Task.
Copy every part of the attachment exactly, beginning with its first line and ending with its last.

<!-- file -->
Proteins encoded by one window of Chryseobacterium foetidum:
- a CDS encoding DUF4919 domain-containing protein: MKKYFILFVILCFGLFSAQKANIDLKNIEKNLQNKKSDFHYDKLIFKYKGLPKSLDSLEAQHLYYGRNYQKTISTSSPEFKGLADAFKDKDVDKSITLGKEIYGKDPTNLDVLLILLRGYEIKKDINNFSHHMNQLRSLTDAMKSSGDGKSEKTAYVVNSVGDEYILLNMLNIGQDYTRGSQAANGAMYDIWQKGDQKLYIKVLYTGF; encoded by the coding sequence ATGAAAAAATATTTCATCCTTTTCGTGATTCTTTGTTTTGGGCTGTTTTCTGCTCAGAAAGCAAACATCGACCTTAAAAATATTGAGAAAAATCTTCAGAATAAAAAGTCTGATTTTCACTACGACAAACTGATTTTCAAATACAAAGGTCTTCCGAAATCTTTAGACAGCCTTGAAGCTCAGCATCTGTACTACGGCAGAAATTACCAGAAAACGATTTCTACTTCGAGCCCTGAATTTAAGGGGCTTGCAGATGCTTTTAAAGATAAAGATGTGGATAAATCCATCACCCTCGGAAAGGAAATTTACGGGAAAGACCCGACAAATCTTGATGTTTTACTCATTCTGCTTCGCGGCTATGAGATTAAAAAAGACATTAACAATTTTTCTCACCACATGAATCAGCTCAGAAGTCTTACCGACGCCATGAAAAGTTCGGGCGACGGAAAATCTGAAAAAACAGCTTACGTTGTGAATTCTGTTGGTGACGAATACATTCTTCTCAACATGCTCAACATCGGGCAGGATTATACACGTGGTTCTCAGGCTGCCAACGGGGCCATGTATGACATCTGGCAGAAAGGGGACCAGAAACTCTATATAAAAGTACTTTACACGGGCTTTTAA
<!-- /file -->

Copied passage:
Proteins encoded by one window of Chryseobacterium foetidum:
- a CDS encoding DUF4919 domain-containing protein: MKKYFILFVILCFGLFSAQKANIDLKNIEKNLQNKKSDFHYDKLIFKYKGLPKSLDSLEAQHLYYGRNYQKTISTSSPEFKGLADAFKDKDVDKSITLGKEIYGKDPTNLDVLLILLRGYEIKKDINNFSHHMNQLRSLTDAMKSSGDGKSEKTAYVVNSVGDEYILLNMLNIGQDYTRGSQAANGAMYDIWQKGDQKLYIKVLYTGF; encoded by the coding sequence ATGAAAAAATATTTCATCCTTTTCGTGATTCTTTGTTTTGGGCTGTTTTCTGCTCAGAAAGCAAACATCGACCTTAAAAATATTGAGAAAAATCTTCAGAATAAAAAGTCTGATTTTCACTACGACAAACTGATTTTCAAATACAAAGGTCTTCCGAAATCTTTAGACAGCCTTGAAGCTCAGCATCTGTACTACGGCAGAAATTACCAGAAAACGATTTCTACTTCGAGCCCTGAATTTAAGGGGCTTGCAGATGCTTTTAAAGATAAAGATGTGGATAAATCCATCACCCTCGGAAAGGAAATTTACGGGAAAGACCCGACAAATCTTGATGTTTTACTCATTCTGCTTCGCGGCTATGAGATTAAAAAAGACATTAACAATTTTTCTCACCACATGAATCAGCTCAGAAGTCTTACCGACGCCATGAAAAGTTCGGGCGACGGAAAATCTGAAAAAACAGCTTACGTTGTGAATTCTGTTGGTGACGAATACATTCTTCTCAACATGCTCAACATCGGGCAGGATTATACACGTGGTTCTCAGGCTGCCAACGGGGCCATGTATGACATCTGGCAGAAAGGGGACCAGAAACTCTATATAAAAGTACTTTACACGGGCTTTTAA